THE FIGHTOn this Friday, as every week, approximately one hundred men, women and children gather together in the church of Hochelaga-Maisonneuve, in a poor area of Montreal. But they are not here for religious reasons; they come together in the chapel’s cellar to watch wrestling matches in an atmosphere that is both electric and almost surreal. One member of the crowd who follows the magic and noise of the spectacle with enormous yet naïve passion is twelve-year-old Jessy. After all, it’s his dream to one day become a wrestler himself and climb into the ring to confront his opponent on the floor, just like his idol, Firestorm.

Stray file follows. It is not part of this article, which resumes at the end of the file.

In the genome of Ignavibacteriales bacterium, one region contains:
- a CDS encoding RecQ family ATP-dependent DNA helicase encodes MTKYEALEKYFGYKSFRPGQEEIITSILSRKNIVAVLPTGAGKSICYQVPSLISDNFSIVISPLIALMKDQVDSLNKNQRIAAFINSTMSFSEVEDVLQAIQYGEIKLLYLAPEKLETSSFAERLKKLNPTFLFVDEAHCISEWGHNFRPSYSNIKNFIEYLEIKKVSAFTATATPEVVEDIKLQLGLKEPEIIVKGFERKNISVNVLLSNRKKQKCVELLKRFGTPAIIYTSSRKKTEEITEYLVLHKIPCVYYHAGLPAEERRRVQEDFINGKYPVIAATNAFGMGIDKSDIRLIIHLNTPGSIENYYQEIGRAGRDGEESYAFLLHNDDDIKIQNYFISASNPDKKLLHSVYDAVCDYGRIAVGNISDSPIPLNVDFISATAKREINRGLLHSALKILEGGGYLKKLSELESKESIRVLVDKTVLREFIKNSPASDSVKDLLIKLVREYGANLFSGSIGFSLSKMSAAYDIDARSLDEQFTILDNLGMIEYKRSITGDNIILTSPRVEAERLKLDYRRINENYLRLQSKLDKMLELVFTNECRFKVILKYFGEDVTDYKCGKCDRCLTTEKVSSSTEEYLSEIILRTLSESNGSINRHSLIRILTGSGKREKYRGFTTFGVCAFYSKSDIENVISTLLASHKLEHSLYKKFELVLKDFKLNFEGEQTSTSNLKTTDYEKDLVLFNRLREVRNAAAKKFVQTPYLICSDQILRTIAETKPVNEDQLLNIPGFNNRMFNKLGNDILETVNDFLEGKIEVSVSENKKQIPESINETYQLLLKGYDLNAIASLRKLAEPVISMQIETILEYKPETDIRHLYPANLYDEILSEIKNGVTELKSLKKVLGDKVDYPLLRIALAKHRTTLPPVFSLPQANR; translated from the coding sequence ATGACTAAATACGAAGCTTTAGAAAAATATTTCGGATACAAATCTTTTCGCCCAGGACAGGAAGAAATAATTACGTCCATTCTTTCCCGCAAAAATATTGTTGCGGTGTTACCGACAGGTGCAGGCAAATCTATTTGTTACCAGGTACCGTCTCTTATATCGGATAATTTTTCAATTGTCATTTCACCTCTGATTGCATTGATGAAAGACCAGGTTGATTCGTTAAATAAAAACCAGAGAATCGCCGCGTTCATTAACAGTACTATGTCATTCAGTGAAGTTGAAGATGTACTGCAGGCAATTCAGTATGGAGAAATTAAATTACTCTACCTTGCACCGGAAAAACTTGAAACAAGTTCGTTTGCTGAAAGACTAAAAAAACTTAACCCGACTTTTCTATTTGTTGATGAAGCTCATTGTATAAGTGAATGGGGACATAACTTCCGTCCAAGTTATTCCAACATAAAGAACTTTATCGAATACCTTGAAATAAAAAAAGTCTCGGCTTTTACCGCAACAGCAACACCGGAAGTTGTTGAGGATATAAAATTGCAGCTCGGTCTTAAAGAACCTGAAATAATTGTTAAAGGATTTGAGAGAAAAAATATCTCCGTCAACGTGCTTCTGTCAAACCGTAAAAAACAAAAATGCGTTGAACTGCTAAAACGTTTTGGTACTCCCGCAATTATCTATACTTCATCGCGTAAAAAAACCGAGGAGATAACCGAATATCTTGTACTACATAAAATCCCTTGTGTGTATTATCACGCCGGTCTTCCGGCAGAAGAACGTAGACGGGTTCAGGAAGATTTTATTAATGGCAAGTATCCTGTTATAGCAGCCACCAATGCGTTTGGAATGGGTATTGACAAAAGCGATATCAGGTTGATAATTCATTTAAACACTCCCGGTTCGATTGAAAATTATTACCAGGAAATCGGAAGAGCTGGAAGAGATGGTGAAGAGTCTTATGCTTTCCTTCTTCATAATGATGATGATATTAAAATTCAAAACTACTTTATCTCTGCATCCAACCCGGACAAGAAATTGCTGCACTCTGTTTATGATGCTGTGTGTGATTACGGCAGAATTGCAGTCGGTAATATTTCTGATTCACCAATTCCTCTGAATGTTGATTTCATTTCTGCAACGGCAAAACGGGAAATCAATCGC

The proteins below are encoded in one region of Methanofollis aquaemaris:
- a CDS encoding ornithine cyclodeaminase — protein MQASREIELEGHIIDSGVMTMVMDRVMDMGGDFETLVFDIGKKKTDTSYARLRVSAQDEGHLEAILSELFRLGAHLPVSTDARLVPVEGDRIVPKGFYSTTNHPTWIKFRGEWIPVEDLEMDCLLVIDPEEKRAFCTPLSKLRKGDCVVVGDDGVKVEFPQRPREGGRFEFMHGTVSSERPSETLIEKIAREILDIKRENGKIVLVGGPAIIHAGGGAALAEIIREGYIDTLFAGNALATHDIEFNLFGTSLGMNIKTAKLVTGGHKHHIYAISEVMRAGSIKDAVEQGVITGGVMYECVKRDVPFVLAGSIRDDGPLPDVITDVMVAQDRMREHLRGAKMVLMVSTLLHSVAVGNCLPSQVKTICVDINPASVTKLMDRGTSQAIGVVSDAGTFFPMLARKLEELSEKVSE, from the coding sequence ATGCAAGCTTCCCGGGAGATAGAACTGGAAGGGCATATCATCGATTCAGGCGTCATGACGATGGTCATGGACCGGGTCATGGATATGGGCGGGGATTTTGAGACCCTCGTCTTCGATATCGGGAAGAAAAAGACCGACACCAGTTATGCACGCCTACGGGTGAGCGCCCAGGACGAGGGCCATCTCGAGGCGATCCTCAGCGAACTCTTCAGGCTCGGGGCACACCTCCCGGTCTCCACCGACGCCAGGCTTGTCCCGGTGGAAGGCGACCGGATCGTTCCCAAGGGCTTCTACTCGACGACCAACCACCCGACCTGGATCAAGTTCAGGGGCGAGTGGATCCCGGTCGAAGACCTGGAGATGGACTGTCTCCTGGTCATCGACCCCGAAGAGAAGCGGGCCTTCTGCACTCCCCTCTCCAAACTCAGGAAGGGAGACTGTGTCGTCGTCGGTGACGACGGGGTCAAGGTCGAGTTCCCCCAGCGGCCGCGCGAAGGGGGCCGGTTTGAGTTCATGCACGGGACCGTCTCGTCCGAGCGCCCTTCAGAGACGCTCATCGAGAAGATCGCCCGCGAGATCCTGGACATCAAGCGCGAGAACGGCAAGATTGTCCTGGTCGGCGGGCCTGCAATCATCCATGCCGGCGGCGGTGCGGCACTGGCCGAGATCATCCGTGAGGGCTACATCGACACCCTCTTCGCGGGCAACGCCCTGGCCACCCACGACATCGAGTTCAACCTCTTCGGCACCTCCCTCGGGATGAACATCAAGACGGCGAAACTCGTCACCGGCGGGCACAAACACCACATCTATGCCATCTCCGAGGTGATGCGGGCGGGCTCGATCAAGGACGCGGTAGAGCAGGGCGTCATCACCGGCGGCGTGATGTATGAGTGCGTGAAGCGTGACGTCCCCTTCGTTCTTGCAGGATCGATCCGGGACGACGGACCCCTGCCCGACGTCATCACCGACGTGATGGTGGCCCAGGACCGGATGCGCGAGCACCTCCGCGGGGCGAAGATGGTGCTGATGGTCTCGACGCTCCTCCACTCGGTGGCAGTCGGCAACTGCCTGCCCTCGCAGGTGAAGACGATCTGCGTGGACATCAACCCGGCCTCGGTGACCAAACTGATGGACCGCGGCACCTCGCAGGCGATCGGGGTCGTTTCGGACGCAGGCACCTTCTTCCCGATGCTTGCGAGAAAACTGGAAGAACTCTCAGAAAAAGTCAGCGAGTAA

In this part of Montreal wrestling has become something of a hallowed national sport – the most popular form of leisure activity for a population living in poverty that is also a metaphor for their daily struggle for survival. Jessy for example is trying to cope with the fact that his drug-addicted mother Maryse has just left their family. Jessy’s father Claude is slowly surrendering to his own helplessness; his older brother Sam is a drug dealer and his sister Kelly’s puberty is giving her a hard time. Jessy finds a questionable sense of security in his friendship with Jacques, a low-life and a freethinker who lives a bit like a hobo in a nearby park. At the same time, the scales are beginning to fall from the boy’s eyes as far as the truth about Jacques is concerned, his brother’s drug dealing and what has happened to his mother. Things get rough when Sam forces him to act as a drug runner. But Jessy is a fighter. Naturally there must be losers in life so that there can be winners. But, just like in wrestling, it is sometimes possible to escape your destiny.